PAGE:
Tuesday, December 23, 2014
Summary: A blast of wind, a house-rattling bang, and Mary Poppins arrives at Number Seventeen Cherry-Tree Lane. Quicker than she can close her umbrella, she takes charge of the Banks children - Jane, Michael, and the twins - and changes their lives forever.
Unlike other nannies, Mary Poppins makes the most ordinary events extraordinary. She slides up banisters, pulls all manner of wonders out of her empty carpetbag, and banishes fear or sadness with a no-nonsense "Spit-spot." Who else can lead the children on one magical adventure after another and still gently tuck them in at the end of the day? No one other than the beloved nanny Mary Poppins.
My Thoughts: I decided to read this book after watching the movie "Saving Mr. Banks" which is a phenomenal film, by the way. I had no idea that Mary Poppins was a book, so of course, I had to read it. I didn't love it. Honestly, there's not much of a plot. Each chapter is a separate fanciful story about something Mary Poppins does with the children. And then at the end of the book, she leaves. Young children would probably really like it, but I was bored. I like my books to have substance. Also, Mary Poppins is kind of mean, as are most of the other adults the children encounter. Their parents are barely mentioned at all, and Bert is a character in only one chapter. They certainly took a lot of liberties with the movie. I found myself wondering what in the world Mrs. Banks was doing all day since the family has a housemaid, butler, cook, and nanny.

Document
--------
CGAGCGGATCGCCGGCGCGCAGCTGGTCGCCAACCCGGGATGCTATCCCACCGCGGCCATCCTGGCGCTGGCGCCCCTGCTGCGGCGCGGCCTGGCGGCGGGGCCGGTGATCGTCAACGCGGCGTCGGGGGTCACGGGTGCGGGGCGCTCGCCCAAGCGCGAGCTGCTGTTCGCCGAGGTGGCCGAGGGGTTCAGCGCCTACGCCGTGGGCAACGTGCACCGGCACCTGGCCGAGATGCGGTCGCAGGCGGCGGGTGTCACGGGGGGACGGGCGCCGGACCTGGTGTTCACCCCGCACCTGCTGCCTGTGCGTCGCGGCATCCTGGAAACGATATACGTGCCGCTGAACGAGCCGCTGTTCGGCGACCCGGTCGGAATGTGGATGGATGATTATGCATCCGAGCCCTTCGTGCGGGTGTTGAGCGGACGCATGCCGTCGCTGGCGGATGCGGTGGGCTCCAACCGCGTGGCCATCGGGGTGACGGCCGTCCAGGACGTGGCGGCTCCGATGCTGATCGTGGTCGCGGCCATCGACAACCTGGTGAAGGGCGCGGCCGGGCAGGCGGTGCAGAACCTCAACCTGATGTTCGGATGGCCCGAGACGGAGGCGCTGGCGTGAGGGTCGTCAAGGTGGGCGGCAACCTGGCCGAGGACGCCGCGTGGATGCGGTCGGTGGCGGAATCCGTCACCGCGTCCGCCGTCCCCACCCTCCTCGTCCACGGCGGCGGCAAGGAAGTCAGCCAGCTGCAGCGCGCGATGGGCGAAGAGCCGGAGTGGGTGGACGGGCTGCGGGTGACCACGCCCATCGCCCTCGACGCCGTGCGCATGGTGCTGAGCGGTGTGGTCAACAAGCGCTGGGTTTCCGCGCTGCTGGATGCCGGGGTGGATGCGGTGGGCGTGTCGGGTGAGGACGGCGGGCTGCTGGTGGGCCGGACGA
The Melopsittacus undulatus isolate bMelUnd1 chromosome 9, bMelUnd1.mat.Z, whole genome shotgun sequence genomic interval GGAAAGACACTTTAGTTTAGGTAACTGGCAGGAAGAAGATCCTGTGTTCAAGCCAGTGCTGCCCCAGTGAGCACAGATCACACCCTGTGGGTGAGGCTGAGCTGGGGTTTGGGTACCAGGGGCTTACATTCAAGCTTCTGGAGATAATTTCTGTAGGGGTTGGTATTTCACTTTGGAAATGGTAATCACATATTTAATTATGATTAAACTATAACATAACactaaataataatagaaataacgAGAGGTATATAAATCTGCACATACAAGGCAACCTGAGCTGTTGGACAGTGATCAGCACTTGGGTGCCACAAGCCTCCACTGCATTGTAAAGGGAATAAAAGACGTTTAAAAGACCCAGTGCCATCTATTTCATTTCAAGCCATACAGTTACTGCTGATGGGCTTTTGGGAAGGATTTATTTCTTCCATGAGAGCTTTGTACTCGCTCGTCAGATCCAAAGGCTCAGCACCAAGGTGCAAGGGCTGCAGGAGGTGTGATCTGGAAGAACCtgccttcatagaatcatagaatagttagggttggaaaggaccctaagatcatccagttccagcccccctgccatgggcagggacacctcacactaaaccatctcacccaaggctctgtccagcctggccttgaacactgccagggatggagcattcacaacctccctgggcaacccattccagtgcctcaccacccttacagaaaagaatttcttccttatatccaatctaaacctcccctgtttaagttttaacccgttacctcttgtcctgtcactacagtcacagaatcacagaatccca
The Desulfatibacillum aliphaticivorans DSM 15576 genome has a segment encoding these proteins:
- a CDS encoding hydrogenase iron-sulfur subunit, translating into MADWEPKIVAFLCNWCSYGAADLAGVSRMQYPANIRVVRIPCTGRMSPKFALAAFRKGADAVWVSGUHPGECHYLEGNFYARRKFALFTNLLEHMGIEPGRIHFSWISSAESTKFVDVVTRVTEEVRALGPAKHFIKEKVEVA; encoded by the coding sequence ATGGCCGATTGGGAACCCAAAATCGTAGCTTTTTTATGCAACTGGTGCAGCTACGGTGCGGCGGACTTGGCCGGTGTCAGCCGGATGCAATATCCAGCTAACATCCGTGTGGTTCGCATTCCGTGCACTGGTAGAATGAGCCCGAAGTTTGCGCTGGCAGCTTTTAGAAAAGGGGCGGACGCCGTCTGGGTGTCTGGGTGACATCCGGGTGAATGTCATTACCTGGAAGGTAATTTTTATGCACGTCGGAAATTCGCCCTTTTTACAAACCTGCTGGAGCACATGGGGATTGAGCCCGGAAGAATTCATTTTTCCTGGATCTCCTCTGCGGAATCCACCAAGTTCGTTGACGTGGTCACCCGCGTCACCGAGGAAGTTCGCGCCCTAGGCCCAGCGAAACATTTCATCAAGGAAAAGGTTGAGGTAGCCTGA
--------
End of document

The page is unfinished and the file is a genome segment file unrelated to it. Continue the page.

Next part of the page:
As I said, young children would probably be delighted with the silly little stories and adventures the children go on, but I was just bored. It took me weeks to read this book, and it's not even very long.